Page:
National Center for
1WL5: Human Cytosolic Acetoacetyl-Coa Thiolase
High resolution crystal structures of human cytosolic thiolase (CT): a comparison of the active sites of human CT, bacterial thiolase, and bacterial KAS I
J. Mol. Biol. (2005) 347 p.189-201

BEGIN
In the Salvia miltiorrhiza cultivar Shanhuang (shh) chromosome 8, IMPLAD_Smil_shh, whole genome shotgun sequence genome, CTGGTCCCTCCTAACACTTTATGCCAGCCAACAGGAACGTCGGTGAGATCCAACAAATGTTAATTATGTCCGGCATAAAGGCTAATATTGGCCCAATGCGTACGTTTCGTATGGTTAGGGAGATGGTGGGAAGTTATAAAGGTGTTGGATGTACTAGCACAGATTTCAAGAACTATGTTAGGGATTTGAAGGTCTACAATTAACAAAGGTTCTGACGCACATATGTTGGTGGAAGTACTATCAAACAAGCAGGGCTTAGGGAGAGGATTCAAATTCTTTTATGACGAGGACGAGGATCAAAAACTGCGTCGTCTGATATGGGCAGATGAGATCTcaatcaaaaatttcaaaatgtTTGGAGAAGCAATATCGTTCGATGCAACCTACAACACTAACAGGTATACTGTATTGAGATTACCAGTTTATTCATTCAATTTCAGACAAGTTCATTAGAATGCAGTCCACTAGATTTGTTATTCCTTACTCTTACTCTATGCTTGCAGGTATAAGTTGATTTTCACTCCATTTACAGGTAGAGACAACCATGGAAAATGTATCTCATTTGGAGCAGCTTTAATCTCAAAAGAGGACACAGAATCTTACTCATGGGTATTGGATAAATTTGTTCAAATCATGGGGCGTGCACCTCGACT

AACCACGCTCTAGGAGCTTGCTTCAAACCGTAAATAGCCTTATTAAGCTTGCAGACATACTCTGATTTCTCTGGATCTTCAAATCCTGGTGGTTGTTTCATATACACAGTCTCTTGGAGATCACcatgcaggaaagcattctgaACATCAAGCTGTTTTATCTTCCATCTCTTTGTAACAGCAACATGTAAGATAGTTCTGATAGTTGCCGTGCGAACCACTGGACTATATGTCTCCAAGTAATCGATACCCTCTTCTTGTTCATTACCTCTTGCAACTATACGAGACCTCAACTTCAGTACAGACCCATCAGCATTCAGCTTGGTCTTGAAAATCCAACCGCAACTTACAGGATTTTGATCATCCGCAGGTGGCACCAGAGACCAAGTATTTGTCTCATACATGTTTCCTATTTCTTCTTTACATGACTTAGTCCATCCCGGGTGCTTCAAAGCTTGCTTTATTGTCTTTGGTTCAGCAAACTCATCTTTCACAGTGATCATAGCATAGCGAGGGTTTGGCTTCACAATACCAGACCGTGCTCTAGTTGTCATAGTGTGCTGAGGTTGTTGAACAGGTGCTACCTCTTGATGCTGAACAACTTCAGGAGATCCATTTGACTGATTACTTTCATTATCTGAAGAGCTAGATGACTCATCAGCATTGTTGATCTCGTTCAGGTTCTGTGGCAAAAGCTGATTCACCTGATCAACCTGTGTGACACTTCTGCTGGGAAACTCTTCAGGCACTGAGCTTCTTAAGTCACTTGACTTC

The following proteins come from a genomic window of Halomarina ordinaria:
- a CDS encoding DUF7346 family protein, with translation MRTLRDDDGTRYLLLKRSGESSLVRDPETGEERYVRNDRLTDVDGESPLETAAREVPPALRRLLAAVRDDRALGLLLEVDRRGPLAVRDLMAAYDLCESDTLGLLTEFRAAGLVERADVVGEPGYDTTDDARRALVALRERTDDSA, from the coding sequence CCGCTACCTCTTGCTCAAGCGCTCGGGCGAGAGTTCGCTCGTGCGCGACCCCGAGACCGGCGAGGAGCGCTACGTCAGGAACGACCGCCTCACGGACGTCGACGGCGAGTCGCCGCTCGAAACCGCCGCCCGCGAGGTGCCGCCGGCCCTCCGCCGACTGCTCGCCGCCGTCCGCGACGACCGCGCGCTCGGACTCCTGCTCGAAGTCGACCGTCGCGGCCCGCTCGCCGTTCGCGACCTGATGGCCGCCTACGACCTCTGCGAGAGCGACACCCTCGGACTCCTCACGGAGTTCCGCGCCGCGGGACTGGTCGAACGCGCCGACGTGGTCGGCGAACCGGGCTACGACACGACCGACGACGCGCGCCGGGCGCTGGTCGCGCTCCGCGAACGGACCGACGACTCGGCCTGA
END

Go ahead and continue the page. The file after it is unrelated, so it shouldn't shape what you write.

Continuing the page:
Thiolases belong to a superfamily of condensing enzymes that includes also beta-ketoacyl acyl carrier protein synthases (KAS enzymes), involved in fatty acid synthesis. Here, we describe the high resolution structure of human cytosolic acetoacetyl-CoA thiolase (CT), both unliganded (at 2.3 angstroms resolution) and in complex with CoA (at 1.6 angstroms resolution). CT catalyses the condensation of two molecules of acetyl-CoA to acetoacetyl-CoA, which is the first reaction of the metabolic pathway leading to the synthesis of cholesterol. CT is a homotetramer of exact 222 symmetry. There is an excess of positively charged residues at the interdimer surface leading towards the CoA-binding pocket, possibly important for the efficient capture of substrates. The geometry of the catalytic site, including the three catalytic residues Cys92, His 353, Cys383, and the two oxyanion holes, is highly conserved between the human and bacterial Zoogloea ramigera thiolase. In human CT, the first oxyanion hole is formed by Wat38 (stabilised by Asn321) and NE2(His353), and the second by N(Cys92) and N(Gly385). The active site of this superfamily is constructed on top of four active site loops, near Cys92, Asn321, His353, and Cys383, respectively. These loops were used for the superpositioning of CT on the bacterial thiolase and on the Escherichia coli KAS I. This comparison indicates that the two thiolase oxyanion holes also exist in KAS I at topologically equivalent positions. Interestingly, the hydrogen bonding interactions at the first oxyanion hole are different in thiolase and KAS I. In KAS I, the hydrogen bonding partners are two histidine NE2 atoms, instead of a water and a NE2 side-chain atom in thiolase. The second oxyanion hole is in both structures shaped by corresponding main chain peptide NH-groups. The possible importance of bound water molecules at the catalytic site of thiolase for the reaction mechanism is discussed.